I am genuinely astonished at some of the reactions to this story:
The academic at the centre of the ‘Climategate’ affair, whose raw data is crucial to the theory of climate change, has admitted that he has trouble ‘keeping track’ of the information.
Colleagues say that the reason Professor Phil Jones has refused Freedom of Information requests is that he may have actually lost the relevant papers.
Professor Jones told the BBC yesterday there was truth in the observations of colleagues that he lacked organisational skills, that his office was swamped with piles of paper and that his record keeping is ‘not as good as it should be’.
The data is crucial to the famous ‘hockey stick graph’ used by climate change advocates to support the theory.
Professor Jones also conceded the possibility that the world was warmer in medieval times than now – suggesting global warming may not be a man-made phenomenon.
And he said that for the past 15 years there has been no ‘statistically significant’ warming.
Perhaps the source of my surprise is that I think that people are having difficulty in distinguishing between what’s important and what’s not important in the issue of climate change.
Is it important whether the climate is changing?
It definitely is. Climate affects what parts of the earth are habitable, how many people can be supported where, and what parts are arable. Of course it’s important. If warming causes the level of the sea to rise, whole countries could cease to exist.
However, the climate has always been changing (one of those things that you wouldn’t think would need to be pointed out). In the 11th century oranges could be grown in southern England. They can’t now.
For a brief period during what we refer to as the Middle Ages, Europeans could live in Greenland with a fairly normal European-style habit. They abandoned it when climate change rendered that impossible.
Over the great length of time there have been periods when portions of what are now the Sahara or the Arabian Desert could support grazing herds. Climate change altered that.
Of course the climate is changing. Climate change is a permanent part of life on Earth. That has not changed. What has changed are the political realities that govern has we respond to climate change.
Is it important whether climate change is anthropogenic?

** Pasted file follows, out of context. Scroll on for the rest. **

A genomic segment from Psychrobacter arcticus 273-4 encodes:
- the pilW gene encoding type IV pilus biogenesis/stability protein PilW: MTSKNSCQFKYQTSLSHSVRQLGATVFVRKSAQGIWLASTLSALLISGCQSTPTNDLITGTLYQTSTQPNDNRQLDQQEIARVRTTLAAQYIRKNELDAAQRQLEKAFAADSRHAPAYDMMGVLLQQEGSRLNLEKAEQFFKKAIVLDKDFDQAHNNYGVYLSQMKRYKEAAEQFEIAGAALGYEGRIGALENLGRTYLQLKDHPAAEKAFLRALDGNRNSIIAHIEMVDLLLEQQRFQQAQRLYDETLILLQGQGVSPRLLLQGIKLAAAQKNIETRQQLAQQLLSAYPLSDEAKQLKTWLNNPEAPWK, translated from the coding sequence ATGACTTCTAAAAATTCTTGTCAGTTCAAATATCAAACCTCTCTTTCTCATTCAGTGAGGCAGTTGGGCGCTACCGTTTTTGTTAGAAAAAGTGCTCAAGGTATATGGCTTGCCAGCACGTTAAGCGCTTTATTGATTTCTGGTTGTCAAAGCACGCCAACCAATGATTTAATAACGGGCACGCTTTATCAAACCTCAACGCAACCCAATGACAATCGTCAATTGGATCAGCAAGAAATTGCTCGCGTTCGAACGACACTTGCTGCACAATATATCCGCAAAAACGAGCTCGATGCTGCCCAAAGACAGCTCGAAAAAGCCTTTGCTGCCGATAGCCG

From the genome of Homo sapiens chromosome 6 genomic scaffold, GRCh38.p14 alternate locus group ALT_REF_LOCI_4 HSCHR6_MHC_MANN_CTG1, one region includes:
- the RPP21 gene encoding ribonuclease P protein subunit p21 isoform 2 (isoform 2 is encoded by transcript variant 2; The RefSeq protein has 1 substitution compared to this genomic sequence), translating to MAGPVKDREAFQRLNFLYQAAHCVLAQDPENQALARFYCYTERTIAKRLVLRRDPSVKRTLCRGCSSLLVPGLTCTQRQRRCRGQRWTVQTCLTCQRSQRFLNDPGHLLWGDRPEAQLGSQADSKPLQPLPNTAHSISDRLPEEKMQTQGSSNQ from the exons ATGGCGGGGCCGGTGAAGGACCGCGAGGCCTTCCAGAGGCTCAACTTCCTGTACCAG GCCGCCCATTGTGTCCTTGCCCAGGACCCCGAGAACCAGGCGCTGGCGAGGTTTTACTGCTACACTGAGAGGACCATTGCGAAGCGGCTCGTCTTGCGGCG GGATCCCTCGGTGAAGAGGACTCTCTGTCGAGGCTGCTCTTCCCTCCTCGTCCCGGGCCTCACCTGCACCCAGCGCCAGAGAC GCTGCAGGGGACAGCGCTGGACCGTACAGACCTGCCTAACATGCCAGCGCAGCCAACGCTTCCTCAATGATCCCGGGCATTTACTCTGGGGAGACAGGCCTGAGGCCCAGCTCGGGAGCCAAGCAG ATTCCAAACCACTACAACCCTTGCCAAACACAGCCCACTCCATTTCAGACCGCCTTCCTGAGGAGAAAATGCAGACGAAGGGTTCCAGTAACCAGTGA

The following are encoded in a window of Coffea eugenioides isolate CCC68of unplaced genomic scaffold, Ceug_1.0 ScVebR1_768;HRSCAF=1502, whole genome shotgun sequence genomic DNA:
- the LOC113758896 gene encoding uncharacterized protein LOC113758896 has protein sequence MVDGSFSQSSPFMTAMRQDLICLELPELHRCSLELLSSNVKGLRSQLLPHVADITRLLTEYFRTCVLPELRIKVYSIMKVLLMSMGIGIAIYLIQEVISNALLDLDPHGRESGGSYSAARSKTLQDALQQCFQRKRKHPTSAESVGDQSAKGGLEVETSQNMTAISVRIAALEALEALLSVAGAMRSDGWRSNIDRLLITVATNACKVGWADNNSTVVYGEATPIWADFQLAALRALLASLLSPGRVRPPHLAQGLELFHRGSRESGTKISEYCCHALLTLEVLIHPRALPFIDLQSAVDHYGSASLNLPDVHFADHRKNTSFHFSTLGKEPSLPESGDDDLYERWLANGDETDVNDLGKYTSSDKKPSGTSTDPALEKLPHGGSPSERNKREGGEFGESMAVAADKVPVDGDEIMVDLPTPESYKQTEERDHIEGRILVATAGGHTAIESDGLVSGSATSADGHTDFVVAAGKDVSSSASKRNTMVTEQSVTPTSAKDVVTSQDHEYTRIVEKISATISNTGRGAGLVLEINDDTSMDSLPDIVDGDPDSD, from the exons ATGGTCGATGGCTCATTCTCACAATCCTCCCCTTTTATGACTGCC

I don’t think it does. Whether human beings have caused climate change or not or to what degree they have caused it makes no difference whatever to whether climate will change, whether that will affect people’s lives, and whether it will have political consequences. Nor will it change the sort of consequences that climate change will bring.
As the sea level rises on a low-lying island will the residents there say Not anthropogenic. In that case I’ll just sit here and drown! Or will they do precisely the same things with precisely the same consequences because of the fact of the change rather than alternating them with the cause of the change?
I can already see the obvious report: if it’s not our fault why should we do anything about it? There are any number of answers to this including that it’s the right thing to do. However, in the final analysis I doubt that can avoid the consequences of climate change whether it’s our fault or not. Mass migrations of displaced people will inevitably affect us whether we’re causing the climate change that impelled their migration or not. The question is what we will do not whether we’ll do anything.
Does what is proposed to cope with climate change matter?
I think the answer to that is Yes, too, and, indeed, it’s one of my greatest problems with the prescriptions for coping with the effects of climate change. When, for example, people advise us here in the United States to make changes, small or large, in how we live, work, and play in the name of coping with the effects of climate change while ignoring how, for example, the Chinese live, work, and play when China’s production of greenhouse gases is growing at such a pace that there is nothing whatever solely within our power to alter whatever climate change induces on the basis of conservation alone, it’s hard for me to see that as an effective way of addressing climate change. I should note, however, that it is an excellent way to move people to question your motives.
Cost is an important consideration, too. You can only spend each dollar once and (except for the Federal Reserve, of course) there isn’t an infinite supply of them. Choosing to subsidize solar power means you’ll subsidize other alternatives less.
And then there are the secondary effects, which have differing implications of their own.